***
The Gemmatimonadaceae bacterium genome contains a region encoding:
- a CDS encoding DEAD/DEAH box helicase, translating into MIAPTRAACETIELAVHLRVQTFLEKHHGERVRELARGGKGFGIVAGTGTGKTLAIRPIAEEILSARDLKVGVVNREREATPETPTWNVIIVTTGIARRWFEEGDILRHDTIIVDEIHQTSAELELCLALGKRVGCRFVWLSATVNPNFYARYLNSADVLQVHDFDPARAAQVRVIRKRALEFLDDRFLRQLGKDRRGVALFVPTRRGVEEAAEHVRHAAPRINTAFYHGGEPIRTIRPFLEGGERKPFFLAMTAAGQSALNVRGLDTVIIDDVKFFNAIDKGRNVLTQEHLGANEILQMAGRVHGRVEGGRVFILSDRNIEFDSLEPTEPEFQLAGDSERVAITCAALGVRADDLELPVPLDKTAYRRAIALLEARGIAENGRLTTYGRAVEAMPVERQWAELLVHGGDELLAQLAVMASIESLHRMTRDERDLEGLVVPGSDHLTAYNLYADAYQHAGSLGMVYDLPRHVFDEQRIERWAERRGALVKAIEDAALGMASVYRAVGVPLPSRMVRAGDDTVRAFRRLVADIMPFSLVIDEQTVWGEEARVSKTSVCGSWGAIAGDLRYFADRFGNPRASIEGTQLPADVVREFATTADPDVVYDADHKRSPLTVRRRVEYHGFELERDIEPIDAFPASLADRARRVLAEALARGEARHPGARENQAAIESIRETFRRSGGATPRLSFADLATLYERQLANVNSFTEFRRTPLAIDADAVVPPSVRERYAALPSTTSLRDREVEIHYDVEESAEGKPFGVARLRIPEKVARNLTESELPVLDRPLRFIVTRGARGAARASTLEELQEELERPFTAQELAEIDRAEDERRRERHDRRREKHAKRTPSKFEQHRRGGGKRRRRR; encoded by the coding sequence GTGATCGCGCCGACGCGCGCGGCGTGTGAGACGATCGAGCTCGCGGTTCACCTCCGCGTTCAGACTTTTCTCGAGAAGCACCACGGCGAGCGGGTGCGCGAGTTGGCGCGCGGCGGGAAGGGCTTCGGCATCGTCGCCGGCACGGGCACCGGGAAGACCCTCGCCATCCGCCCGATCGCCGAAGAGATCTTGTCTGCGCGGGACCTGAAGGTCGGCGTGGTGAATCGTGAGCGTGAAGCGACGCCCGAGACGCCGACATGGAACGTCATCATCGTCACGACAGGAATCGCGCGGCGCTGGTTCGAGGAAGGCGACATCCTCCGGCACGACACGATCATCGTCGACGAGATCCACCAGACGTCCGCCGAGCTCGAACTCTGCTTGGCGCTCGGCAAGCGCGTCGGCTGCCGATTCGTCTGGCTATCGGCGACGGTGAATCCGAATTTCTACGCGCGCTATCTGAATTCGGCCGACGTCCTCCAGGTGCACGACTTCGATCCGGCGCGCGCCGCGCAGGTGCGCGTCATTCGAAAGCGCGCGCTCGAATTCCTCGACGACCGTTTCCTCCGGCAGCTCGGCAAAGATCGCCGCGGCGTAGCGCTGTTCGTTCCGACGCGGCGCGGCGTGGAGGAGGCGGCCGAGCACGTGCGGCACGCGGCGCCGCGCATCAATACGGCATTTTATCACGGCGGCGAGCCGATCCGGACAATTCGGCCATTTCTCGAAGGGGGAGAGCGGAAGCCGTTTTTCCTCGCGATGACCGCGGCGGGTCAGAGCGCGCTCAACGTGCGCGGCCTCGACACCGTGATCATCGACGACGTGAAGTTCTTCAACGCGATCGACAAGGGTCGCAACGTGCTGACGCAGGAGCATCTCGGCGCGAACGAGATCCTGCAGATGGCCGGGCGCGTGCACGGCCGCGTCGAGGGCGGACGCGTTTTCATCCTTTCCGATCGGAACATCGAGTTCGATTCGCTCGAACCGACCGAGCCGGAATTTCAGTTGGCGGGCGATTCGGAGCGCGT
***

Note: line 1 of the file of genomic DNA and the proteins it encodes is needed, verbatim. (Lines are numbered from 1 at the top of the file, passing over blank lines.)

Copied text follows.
The Gemmatimonadaceae bacterium genome contains a region encoding: